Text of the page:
Well, another year in review. Here we go.

This was the year I…

– started to furnish my apartment
made some huge mistakes
learned what real love is
– turned back into the man I used to be
almost died and ended up with a cast on my hand
tried to atone the past
had a wonderful summer
– didn’t buy that many tshirts
– developed a slight caffeine addiction
– redefined friendship
– matured 10 years worth of life
lost big time
initiated an educated risk
became a decent macroeconomist

I think that covers it.

A Game Theoretic View of Our Savings Glut

I try to convince my economist (and non-economist) friends all the time that the world’s current deep economic slump is a simple demand problem. We just don’t have enough demand. Or in other words, we just have way too much saving. You can talk about debt, you can talk about structural changes, you can talk about demographics, you can talk about all these things, and they may be valid, but these are all things that market economies can deal with as long as the macro picture is stable. What we desperately need right now is more spending and less saving.

I know, it sounds paradoxical, but it’s true. Trust me.

But the question is, why then don’t we just spend more and make all our problems go away? Good question. Let’s play a quick and dirty game that demonstrates why we’re stuck where we are.

Click to keep reading…

Euro Guilt

For way over a year now, I’ve been convinced that the euro as a currency was in its last days. Without a central fiscal authority, or a central bank willing to print unlimited money to buy government debt, I could not and still cannot picture any scenario where the eurozone will survive. I tell people this constantly. I kick and scream and I tell them how bad the situation is, what needs to be done, and what will happen if not. I try to make a difference, one person at a time.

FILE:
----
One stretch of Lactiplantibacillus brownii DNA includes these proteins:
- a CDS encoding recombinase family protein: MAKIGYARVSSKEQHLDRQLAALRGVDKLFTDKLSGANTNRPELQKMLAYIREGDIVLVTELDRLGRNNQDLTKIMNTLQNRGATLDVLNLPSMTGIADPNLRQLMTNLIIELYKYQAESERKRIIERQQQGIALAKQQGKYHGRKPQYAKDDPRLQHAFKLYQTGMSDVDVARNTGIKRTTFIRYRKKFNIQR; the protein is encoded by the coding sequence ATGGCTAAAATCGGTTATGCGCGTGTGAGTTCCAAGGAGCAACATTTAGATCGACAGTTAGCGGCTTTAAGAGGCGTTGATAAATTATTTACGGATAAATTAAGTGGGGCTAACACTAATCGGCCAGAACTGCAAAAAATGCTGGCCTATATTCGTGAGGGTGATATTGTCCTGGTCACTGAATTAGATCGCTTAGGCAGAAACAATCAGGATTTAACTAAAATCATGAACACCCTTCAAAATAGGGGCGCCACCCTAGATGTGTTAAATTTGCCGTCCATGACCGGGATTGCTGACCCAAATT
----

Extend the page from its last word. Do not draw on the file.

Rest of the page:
And the reason I become so passionate when I talk about this topic is because this stuff matters. It’s not just economics. It’s not just unemployment. It’s not just struggling families. It’s not just quality of life. It really really matters.

Depressed economies create societies where extreme non-tolerance thrives, violence against minorities is accepted, freedom and liberty are eroded, and fascist parties take power. Usually I’m told that I’m being sensational, but we are already seeing this. Look hereherehere, and here. It’s truly scary.

By my count, if the euro falls I will have 5 bets to cash in on. And I’ve done well in the markets by betting against the euro’s survival.

But I hate the idea of profitting off something that is so so so horrible, that I am hoping doesn’t actually happen.

But if I really think it’s inevitable, what’s a brother to do?

Euro D-day

It’s still Thursday evening here in Toronto, but the time is 03:49 in Berlin, Friday December 9, 2011.

I’m just imagining streets across europe, mostly empty and quiet waiting for the sun to rise. An eerie calm before the storm.

Rule 13

A corollary to Rules 4 and 5.

Corollary: The universe pushes and pulls you towards certain paths. But no path in your life is inevitable. Your decisions matter. Make them as wisely as you can.

Which I extend to create a new rule by applying Rule 5 to all other rules.

Rule 13: All life rules are, in reality, guidelines. No path in your life is inevitable.